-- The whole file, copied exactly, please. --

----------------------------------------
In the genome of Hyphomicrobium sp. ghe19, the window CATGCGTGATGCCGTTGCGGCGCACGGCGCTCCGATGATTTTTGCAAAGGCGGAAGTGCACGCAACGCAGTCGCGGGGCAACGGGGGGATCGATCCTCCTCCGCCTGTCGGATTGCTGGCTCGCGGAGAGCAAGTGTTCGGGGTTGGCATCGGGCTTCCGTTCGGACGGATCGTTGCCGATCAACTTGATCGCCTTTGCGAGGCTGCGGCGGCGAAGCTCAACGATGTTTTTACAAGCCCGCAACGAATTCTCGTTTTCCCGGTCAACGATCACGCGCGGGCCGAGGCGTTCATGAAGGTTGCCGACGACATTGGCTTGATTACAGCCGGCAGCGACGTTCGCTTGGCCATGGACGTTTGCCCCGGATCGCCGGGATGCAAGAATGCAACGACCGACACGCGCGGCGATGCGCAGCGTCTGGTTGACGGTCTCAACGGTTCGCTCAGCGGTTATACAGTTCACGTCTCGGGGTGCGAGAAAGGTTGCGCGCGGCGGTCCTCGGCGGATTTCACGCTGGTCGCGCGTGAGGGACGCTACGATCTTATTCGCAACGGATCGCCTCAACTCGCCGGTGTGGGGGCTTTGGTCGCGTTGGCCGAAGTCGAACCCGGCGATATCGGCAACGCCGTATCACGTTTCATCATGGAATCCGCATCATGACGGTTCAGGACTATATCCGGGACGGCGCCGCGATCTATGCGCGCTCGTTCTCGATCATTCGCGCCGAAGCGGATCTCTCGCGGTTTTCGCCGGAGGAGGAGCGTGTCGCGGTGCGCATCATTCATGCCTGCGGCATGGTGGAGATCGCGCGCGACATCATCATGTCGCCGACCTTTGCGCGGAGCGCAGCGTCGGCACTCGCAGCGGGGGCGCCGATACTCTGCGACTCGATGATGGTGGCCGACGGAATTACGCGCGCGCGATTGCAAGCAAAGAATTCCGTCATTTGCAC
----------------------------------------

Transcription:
In the genome of Hyphomicrobium sp. ghe19, the window CATGCGTGATGCCGTTGCGGCGCACGGCGCTCCGATGATTTTTGCAAAGGCGGAAGTGCACGCAACGCAGTCGCGGGGCAACGGGGGGATCGATCCTCCTCCGCCTGTCGGATTGCTGGCTCGCGGAGAGCAAGTGTTCGGGGTTGGCATCGGGCTTCCGTTCGGACGGATCGTTGCCGATCAACTTGATCGCCTTTGCGAGGCTGCGGCGGCGAAGCTCAACGATGTTTTTACAAGCCCGCAACGAATTCTCGTTTTCCCGGTCAACGATCACGCGCGGGCCGAGGCGTTCATGAAGGTTGCCGACGACATTGGCTTGATTACAGCCGGCAGCGACGTTCGCTTGGCCATGGACGTTTGCCCCGGATCGCCGGGATGCAAGAATGCAACGACCGACACGCGCGGCGATGCGCAGCGTCTGGTTGACGGTCTCAACGGTTCGCTCAGCGGTTATACAGTTCACGTCTCGGGGTGCGAGAAAGGTTGCGCGCGGCGGTCCTCGGCGGATTTCACGCTGGTCGCGCGTGAGGGACGCTACGATCTTATTCGCAACGGATCGCCTCAACTCGCCGGTGTGGGGGCTTTGGTCGCGTTGGCCGAAGTCGAACCCGGCGATATCGGCAACGCCGTATCACGTTTCATCATGGAATCCGCATCATGACGGTTCAGGACTATATCCGGGACGGCGCCGCGATCTATGCGCGCTCGTTCTCGATCATTCGCGCCGAAGCGGATCTCTCGCGGTTTTCGCCGGAGGAGGAGCGTGTCGCGGTGCGCATCATTCATGCCTGCGGCATGGTGGAGATCGCGCGCGACATCATCATGTCGCCGACCTTTGCGCGGAGCGCAGCGTCGGCACTCGCAGCGGGGGCGCCGATACTCTGCGACTCGATGATGGTGGCCGACGGAATTACGCGCGCGCGATTGCAAGCAAAGAATTCCGTCATTTGCAC